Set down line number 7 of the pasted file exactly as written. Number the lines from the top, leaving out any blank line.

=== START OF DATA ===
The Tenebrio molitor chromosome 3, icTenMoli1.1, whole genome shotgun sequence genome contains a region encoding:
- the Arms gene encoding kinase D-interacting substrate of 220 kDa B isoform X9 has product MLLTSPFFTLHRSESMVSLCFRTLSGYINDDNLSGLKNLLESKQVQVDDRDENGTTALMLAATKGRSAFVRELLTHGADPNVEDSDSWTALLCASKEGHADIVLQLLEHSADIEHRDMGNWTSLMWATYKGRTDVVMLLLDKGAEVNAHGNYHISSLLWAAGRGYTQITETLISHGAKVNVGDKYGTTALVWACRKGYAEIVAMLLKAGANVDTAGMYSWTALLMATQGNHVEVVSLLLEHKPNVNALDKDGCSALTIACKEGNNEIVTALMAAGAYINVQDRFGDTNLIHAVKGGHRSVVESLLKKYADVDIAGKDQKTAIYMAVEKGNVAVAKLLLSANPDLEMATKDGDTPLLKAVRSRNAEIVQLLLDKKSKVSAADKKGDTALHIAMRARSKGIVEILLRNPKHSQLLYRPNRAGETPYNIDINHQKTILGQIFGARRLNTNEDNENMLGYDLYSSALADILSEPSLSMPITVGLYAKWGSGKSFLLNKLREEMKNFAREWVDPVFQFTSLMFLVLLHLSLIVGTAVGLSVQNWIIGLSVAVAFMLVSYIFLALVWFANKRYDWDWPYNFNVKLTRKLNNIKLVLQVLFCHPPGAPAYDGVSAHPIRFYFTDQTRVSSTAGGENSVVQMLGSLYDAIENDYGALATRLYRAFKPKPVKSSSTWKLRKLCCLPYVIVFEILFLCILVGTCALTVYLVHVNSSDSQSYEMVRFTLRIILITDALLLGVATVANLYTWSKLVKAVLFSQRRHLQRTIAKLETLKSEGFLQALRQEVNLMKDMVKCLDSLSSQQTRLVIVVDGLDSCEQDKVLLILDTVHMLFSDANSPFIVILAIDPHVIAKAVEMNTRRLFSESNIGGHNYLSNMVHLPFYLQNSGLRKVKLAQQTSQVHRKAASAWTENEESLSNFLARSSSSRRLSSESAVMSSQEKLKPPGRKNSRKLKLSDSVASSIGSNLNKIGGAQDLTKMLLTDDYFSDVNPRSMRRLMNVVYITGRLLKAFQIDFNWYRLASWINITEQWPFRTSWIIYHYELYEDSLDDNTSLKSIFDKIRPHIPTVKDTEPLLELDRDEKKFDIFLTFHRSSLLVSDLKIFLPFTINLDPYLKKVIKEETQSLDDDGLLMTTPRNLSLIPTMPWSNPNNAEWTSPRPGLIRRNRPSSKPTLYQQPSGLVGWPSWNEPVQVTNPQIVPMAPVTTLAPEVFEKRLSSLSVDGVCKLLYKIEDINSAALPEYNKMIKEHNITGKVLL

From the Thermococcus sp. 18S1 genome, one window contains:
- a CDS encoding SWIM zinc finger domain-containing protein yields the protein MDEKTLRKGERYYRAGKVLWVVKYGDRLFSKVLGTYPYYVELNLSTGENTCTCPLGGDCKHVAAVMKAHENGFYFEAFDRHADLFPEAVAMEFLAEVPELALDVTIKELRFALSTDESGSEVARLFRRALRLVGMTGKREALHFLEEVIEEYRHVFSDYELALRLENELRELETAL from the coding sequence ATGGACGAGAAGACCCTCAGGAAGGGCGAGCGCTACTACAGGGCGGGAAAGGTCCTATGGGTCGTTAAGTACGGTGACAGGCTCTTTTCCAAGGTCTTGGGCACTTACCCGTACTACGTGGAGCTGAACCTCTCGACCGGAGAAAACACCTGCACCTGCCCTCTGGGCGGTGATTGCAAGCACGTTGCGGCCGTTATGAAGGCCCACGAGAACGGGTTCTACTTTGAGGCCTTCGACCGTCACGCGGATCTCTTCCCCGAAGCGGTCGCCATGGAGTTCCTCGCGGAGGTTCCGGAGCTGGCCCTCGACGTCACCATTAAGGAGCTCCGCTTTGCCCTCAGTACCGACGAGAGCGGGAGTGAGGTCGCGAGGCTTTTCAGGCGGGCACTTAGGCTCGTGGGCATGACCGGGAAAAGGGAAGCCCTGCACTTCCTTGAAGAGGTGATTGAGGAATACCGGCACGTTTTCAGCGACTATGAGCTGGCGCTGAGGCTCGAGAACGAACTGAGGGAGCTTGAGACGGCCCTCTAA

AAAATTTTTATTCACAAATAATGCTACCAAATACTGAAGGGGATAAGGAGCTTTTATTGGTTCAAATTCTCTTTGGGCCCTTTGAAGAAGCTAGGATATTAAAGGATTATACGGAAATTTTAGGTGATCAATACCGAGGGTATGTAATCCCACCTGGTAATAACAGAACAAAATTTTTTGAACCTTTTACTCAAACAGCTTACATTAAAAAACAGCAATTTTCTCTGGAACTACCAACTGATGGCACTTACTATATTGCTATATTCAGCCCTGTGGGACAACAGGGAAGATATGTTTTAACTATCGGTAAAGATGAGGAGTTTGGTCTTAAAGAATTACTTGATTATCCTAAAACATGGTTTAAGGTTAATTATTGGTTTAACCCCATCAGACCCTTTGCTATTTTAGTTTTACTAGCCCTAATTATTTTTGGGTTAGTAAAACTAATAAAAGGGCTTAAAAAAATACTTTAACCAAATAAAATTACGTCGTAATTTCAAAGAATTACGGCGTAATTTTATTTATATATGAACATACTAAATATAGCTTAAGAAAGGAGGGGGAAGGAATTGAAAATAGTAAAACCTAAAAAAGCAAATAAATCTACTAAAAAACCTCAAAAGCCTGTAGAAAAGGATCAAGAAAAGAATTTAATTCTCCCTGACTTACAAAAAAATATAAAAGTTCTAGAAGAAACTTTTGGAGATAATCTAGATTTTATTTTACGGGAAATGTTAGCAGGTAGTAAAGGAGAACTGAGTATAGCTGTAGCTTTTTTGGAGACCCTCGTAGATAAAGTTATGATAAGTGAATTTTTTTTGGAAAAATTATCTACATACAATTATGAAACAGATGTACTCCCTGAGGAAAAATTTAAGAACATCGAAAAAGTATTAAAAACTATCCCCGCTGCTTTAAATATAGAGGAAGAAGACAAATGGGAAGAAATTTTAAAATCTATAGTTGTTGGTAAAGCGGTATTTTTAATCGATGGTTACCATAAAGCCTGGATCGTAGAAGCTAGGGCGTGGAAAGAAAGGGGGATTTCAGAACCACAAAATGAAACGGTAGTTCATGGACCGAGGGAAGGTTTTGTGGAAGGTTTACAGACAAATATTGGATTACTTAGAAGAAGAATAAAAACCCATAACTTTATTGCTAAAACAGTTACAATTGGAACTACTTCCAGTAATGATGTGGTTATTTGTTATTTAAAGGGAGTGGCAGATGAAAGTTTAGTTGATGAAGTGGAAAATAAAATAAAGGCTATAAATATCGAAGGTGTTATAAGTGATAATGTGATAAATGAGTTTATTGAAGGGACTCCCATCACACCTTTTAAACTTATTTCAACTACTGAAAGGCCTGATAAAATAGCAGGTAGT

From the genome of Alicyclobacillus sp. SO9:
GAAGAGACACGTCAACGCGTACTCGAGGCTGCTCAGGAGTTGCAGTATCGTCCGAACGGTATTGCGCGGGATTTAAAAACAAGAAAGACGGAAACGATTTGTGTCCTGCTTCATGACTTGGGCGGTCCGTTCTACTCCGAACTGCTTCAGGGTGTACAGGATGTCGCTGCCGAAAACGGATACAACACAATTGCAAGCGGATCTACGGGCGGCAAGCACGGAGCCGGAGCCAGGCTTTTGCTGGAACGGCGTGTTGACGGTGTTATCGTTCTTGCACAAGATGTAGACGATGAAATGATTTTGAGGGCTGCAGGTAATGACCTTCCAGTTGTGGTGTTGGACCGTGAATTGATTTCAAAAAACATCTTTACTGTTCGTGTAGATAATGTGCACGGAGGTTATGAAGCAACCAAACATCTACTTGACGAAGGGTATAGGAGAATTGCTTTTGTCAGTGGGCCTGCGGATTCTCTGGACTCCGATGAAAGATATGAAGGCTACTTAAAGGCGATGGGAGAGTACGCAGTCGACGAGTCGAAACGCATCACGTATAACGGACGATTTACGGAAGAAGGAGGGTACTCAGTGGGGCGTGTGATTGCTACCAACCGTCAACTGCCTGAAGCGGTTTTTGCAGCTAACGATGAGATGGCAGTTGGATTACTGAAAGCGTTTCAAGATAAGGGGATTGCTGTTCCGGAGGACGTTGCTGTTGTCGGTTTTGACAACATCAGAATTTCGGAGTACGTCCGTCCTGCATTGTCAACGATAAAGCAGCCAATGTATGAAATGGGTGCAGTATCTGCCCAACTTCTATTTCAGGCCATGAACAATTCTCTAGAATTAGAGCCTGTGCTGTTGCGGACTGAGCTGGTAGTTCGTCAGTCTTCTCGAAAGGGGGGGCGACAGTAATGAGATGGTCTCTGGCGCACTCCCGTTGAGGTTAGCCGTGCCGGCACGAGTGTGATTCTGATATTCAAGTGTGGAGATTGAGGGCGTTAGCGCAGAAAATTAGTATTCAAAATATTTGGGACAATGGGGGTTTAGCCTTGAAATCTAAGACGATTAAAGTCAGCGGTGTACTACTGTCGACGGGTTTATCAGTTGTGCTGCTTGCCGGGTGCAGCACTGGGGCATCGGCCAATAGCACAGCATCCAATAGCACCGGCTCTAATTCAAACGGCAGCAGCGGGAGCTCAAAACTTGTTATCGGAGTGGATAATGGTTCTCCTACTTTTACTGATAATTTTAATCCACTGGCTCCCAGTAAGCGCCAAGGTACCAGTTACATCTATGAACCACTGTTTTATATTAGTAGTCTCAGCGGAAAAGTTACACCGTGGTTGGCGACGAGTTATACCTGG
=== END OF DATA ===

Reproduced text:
GAAGAGACACGTCAACGCGTACTCGAGGCTGCTCAGGAGTTGCAGTATCGTCCGAACGGTATTGCGCGGGATTTAAAAACAAGAAAGACGGAAACGATTTGTGTCCTGCTTCATGACTTGGGCGGTCCGTTCTACTCCGAACTGCTTCAGGGTGTACAGGATGTCGCTGCCGAAAACGGATACAACACAATTGCAAGCGGATCTACGGGCGGCAAGCACGGAGCCGGAGCCAGGCTTTTGCTGGAACGGCGTGTTGACGGTGTTATCGTTCTTGCACAAGATGTAGACGATGAAATGATTTTGAGGGCTGCAGGTAATGACCTTCCAGTTGTGGTGTTGGACCGTGAATTGATTTCAAAAAACATCTTTACTGTTCGTGTAGATAATGTGCACGGAGGTTATGAAGCAACCAAACATCTACTTGACGAAGGGTATAGGAGAATTGCTTTTGTCAGTGGGCCTGCGGATTCTCTGGACTCCGATGAAAGATATGAAGGCTACTTAAAGGCGATGGGAGAGTACGCAGTCGACGAGTCGAAACGCATCACGTATAACGGACGATTTACGGAAGAAGGAGGGTACTCAGTGGGGCGTGTGATTGCTACCAACCGTCAACTGCCTGAAGCGGTTTTTGCAGCTAACGATGAGATGGCAGTTGGATTACTGAAAGCGTTTCAAGATAAGGGGATTGCTGTTCCGGAGGACGTTGCTGTTGTCGGTTTTGACAACATCAGAATTTCGGAGTACGTCCGTCCTGCATTGTCAACGATAAAGCAGCCAATGTATGAAATGGGTGCAGTATCTGCCCAACTTCTATTTCAGGCCATGAACAATTCTCTAGAATTAGAGCCTGTGCTGTTGCGGACTGAGCTGGTAGTTCGTCAGTCTTCTCGAAAGGGGGGGCGACAGTAATGAGATGGTCTCTGGCGCACTCCCGTTGAGGTTAGCCGTGCCGGCACGAGTGTGATTCTGATATTCAAGTGTGGAGATTGAGGGCGTTAGCGCAGAAAATTAGTATTCAAAATATTTGGGACAATGGGGGTTTAGCCTTGAAATCTAAGACGATTAAAGTCAGCGGTGTACTACTGTCGACGGGTTTATCAGTTGTGCTGCTTGCCGGGTGCAGCACTGGGGCATCGGCCAATAGCACAGCATCCAATAGCACCGGCTCTAATTCAAACGGCAGCAGCGGGAGCTCAAAACTTGTTATCGGAGTGGATAATGGTTCTCCTACTTTTACTGATAATTTTAATCCACTGGCTCCCAGTAAGCGCCAAGGTACCAGTTACATCTATGAACCACTGTTTTATATTAGTAGTCTCAGCGGAAAAGTTACACCGTGGTTGGCGACGAGTTATACCTGG